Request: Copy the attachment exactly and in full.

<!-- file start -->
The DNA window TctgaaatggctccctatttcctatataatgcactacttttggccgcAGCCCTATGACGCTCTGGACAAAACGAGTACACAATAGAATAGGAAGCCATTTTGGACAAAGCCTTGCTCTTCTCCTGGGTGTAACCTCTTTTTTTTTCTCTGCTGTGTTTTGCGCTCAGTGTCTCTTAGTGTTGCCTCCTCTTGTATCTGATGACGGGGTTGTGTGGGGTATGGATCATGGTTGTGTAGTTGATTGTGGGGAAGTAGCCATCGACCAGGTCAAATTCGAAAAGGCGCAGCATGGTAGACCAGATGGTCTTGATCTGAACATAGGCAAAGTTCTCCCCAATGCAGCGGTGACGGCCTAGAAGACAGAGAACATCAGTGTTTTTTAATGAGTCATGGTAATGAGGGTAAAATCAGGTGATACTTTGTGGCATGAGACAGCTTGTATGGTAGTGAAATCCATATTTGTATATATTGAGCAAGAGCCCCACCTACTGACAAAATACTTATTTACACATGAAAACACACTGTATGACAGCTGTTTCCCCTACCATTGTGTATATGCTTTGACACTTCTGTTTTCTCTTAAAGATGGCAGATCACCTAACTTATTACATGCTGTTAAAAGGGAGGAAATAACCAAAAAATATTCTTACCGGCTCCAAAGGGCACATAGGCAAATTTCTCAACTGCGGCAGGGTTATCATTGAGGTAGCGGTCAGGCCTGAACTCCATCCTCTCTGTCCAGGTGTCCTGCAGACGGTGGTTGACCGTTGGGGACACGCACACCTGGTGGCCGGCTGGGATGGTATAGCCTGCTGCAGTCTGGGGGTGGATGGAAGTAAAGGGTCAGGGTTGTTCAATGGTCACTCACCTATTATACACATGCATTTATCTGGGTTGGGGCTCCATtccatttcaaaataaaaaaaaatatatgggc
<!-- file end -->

The DNA window TctgaaatggctccctatttcctatataatgcactacttttggccgcAGCCCTATGACGCTCTGGACAAAACGAGTACACAATAGAATAGGAAGCCATTTTGGACAAAGCCTTGCTCTTCTCCTGGGTGTAACCTCTTTTTTTTTCTCTGCTGTGTTTTGCGCTCAGTGTCTCTTAGTGTTGCCTCCTCTTGTATCTGATGACGGGGTTGTGTGGGGTATGGATCATGGTTGTGTAGTTGATTGTGGGGAAGTAGCCATCGACCAGGTCAAATTCGAAAAGGCGCAGCATGGTAGACCAGATGGTCTTGATCTGAACATAGGCAAAGTTCTCCCCAATGCAGCGGTGACGGCCTAGAAGACAGAGAACATCAGTGTTTTTTAATGAGTCATGGTAATGAGGGTAAAATCAGGTGATACTTTGTGGCATGAGACAGCTTGTATGGTAGTGAAATCCATATTTGTATATATTGAGCAAGAGCCCCACCTACTGACAAAATACTTATTTACACATGAAAACACACTGTATGACAGCTGTTTCCCCTACCATTGTGTATATGCTTTGACACTTCTGTTTTCTCTTAAAGATGGCAGATCACCTAACTTATTACATGCTGTTAAAAGGGAGGAAATAACCAAAAAATATTCTTACCGGCTCCAAAGGGCACATAGGCAAATTTCTCAACTGCGGCAGGGTTATCATTGAGGTAGCGGTCAGGCCTGAACTCCATCCTCTCTGTCCAGGTGTCCTGCAGACGGTGGTTGACCGTTGGGGACACGCACACCTGGTGGCCGGCTGGGATGGTATAGCCTGCTGCAGTCTGGGGGTGGATGGAAGTAAAGGGTCAGGGTTGTTCAATGGTCACTCACCTATTATACACATGCATTTATCTGGGTTGGGGCTCCATtccatttcaaaataaaaaaaaatatatgggc